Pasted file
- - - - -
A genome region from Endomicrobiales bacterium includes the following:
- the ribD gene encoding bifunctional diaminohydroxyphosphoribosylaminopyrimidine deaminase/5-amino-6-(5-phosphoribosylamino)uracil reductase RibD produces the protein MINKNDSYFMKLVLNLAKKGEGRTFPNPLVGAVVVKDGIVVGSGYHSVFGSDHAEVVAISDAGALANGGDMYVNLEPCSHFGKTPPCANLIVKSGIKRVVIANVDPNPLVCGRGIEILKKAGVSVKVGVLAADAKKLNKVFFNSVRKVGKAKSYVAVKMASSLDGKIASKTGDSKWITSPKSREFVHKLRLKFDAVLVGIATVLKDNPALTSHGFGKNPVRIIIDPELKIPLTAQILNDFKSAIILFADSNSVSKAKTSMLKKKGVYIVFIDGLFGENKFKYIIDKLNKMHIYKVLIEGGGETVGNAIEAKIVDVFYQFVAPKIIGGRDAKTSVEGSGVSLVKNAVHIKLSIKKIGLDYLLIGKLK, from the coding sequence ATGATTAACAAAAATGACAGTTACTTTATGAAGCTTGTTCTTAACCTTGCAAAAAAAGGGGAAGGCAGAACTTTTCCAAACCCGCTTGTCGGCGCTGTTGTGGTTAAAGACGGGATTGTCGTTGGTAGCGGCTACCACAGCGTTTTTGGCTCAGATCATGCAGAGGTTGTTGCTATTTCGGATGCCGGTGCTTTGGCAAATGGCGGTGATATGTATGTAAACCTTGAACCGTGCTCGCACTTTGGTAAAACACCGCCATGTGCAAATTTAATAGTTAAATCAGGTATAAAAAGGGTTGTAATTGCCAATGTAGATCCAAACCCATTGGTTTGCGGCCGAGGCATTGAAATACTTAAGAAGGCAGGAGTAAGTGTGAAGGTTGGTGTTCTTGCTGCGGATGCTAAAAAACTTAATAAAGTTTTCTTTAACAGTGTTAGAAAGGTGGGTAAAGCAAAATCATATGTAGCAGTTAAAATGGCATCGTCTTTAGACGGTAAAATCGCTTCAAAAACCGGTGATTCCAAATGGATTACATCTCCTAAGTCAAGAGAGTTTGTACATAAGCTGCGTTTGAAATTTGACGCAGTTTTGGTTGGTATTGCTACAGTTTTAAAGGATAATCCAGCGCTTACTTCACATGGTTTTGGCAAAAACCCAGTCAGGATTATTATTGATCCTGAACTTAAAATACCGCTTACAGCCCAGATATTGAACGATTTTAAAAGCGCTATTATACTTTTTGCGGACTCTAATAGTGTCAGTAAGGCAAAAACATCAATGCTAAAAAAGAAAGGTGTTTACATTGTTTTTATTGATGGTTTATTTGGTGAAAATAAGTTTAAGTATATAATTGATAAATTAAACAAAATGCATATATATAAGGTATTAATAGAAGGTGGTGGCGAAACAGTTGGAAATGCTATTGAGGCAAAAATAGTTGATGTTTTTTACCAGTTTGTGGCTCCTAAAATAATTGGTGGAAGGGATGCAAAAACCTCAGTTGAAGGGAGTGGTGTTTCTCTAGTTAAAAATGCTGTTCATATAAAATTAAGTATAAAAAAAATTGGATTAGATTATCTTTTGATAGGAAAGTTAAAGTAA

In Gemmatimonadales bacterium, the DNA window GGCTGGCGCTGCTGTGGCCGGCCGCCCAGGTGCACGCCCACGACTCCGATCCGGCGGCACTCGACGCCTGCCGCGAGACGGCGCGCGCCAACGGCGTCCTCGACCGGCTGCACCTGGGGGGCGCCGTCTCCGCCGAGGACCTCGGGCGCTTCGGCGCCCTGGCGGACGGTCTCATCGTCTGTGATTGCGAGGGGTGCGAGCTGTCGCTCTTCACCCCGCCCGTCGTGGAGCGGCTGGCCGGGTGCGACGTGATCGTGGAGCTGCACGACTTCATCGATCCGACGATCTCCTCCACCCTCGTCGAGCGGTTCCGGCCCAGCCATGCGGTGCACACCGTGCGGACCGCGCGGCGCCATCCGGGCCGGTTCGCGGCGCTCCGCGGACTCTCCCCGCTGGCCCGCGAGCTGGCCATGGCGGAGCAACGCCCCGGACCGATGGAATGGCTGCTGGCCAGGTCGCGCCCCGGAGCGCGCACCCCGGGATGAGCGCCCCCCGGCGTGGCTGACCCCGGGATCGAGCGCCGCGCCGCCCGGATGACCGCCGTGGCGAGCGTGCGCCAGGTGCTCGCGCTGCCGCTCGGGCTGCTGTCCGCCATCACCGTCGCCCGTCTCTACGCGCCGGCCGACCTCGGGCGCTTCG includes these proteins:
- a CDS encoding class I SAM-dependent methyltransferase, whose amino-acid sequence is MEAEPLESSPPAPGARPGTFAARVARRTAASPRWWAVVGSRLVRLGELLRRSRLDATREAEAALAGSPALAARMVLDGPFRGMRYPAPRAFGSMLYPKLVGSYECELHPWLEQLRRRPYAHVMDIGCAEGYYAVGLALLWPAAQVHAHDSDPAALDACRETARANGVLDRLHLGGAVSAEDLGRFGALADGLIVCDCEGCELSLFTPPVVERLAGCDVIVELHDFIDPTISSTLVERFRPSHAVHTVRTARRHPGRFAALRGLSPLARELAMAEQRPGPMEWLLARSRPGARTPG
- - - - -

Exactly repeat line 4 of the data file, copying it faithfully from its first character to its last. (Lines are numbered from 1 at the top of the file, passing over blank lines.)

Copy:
- a CDS encoding class I SAM-dependent methyltransferase, whose amino-acid sequence is MEAEPLESSPPAPGARPGTFAARVARRTAASPRWWAVVGSRLVRLGELLRRSRLDATREAEAALAGSPALAARMVLDGPFRGMRYPAPRAFGSMLYPKLVGSYECELHPWLEQLRRRPYAHVMDIGCAEGYYAVGLALLWPAAQVHAHDSDPAALDACRETARANGVLDRLHLGGAVSAEDLGRFGALADGLIVCDCEGCELSLFTPPVVERLAGCDVIVELHDFIDPTISSTLVERFRPSHAVHTVRTARRHPGRFAALRGLSPLARELAMAEQRPGPMEWLLARSRPGARTPG